I worked 11–12 hour days, graveyard shift.
It was my first job out of college—for which I felt very fortunate to have!
I worked for a Chicago trading firm, trading European financial products.
It required sitting.
I sat so much at that job, waiting.
Waiting for events to happen in the markets.
If war is a lot of waiting, interrupted by overwhelming bouts of action, then trading is similar.
Amidst my waiting I would read articles on my computer about human decision-making.
Total clickbait stuff–studies about “whether longer ring fingers correlate with more optimal risk-taking behavior.”
It got me reading about hormones, and their role in decision-making:
Everything I read corroborated my own experiences in trading.
Single days in which I lost more than $100k were vivid memories seared into my brain.
Much more so than than the days I gained $100k.
The days after losing money you’re a second-guessing mess!
There’s a scientific basis for that:
Cortisone inhibits testosterone and testosterone impacts your fight-or-flight behavior.
I asked myself what seems like the obvious question:
How can I increase my testosterone levels?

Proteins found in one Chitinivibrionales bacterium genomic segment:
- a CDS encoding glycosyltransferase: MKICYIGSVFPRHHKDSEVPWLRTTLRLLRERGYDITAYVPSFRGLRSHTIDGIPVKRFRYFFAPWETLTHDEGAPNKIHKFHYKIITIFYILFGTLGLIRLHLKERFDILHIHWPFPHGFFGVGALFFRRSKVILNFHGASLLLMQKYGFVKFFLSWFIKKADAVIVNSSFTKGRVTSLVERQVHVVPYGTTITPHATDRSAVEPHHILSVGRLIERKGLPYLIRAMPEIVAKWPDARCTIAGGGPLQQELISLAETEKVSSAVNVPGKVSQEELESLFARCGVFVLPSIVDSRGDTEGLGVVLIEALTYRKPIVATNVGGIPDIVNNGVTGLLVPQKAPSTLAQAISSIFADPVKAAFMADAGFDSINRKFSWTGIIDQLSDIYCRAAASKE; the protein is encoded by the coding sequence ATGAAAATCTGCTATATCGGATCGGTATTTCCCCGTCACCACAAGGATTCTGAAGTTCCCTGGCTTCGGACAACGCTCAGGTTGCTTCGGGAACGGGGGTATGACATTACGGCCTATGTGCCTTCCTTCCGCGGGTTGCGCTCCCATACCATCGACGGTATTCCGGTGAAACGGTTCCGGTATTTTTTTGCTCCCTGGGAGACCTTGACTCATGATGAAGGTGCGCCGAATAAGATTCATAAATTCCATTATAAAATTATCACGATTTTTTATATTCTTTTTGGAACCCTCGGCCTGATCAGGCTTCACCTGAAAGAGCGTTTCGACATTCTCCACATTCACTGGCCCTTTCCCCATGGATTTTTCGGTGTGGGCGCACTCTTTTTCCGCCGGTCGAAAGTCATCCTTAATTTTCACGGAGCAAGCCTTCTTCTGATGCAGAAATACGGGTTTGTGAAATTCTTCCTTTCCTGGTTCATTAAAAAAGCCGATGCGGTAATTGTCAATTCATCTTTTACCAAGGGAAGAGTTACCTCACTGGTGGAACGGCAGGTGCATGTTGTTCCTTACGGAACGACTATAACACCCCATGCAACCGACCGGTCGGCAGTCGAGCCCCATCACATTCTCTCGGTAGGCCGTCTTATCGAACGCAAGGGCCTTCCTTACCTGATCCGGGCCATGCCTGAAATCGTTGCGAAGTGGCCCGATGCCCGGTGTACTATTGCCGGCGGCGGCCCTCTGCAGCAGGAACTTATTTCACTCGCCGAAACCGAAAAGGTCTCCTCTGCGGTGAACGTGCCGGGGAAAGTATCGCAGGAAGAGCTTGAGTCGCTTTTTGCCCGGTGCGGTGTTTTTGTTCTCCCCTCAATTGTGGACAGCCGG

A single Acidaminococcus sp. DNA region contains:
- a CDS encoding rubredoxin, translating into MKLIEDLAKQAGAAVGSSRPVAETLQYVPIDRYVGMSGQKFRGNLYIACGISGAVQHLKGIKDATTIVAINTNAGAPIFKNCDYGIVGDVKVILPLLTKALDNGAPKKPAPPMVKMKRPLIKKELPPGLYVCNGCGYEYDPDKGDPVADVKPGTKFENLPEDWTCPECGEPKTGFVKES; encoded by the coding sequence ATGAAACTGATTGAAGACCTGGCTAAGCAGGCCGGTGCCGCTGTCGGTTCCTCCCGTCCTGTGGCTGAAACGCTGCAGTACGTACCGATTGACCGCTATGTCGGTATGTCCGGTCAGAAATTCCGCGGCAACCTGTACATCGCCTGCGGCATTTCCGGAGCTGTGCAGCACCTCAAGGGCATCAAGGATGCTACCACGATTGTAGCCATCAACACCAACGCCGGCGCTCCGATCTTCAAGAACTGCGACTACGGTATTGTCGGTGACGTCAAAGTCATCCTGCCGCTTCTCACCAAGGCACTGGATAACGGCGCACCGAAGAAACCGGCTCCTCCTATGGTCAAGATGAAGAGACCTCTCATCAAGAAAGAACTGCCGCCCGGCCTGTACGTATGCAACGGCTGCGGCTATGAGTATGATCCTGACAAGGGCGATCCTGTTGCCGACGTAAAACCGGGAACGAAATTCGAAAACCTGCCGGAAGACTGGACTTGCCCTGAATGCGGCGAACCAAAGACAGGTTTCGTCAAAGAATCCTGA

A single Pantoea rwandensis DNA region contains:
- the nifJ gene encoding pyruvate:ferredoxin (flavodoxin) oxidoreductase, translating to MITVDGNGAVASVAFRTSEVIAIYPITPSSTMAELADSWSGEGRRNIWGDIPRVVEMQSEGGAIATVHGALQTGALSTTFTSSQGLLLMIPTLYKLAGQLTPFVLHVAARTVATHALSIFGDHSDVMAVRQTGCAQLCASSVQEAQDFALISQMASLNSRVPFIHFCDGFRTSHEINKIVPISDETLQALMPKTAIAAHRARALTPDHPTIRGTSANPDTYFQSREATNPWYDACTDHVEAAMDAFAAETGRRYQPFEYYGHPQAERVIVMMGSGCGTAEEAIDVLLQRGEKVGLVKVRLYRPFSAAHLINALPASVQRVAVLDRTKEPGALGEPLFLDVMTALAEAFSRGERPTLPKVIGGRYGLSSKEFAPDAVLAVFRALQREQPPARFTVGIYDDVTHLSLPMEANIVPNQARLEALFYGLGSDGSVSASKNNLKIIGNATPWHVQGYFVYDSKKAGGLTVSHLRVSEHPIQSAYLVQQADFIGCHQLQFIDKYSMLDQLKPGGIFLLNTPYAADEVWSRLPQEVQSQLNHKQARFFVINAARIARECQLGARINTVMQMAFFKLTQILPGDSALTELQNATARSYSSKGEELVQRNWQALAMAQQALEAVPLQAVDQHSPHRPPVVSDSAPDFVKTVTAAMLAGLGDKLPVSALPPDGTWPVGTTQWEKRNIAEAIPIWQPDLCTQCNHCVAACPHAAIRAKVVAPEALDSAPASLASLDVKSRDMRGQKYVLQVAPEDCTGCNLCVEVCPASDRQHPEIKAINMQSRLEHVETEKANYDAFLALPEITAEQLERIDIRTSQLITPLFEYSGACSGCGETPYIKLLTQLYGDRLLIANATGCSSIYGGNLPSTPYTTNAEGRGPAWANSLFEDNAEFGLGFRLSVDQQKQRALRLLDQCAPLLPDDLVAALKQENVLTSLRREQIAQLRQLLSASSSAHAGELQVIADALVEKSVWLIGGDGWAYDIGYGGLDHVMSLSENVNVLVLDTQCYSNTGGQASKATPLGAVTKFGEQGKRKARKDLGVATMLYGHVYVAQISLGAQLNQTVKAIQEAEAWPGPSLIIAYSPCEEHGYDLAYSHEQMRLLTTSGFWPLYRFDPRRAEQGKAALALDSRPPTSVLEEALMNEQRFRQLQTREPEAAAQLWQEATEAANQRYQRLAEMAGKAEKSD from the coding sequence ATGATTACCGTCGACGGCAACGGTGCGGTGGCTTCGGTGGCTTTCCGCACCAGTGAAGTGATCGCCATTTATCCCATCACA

That’s where weightlifting came in—to see whether I could observe a behavior change in myself by upping my natural T-levels.
It didn’t work out quite how you’d imagine—for one, I quit my job with my new-found risk-taking abilities!
But for another, I discovered that there’s a whole slew of factors that impact your behavior beyond testosterone’s effects:
- age (god this one sucks—LOL!)
Ultimately, addressing these human needs is how I got into weightlifting.
If you’re curious about my programming (what I lifted and how often) from when I first started out—I bought the 2nd edition of Starting Strength for $30.
It can be summed up as: squat/bench/deadlift 3x a week, 5x5 monotonically increasing the weights you attempt. Watch your form.
It was only a couple years back now (2016?) that I became more observant of remaining constistent in my trainings.
Now I do it less for the natural hormonal/behavior change benefits, but for the social aspect.
Competitive athletics brings together an amazing group of people—there are few A-holes in niche sports as small as weightlifting.
And I can say it’s given me some amazing friends and some extremely memorable experiences!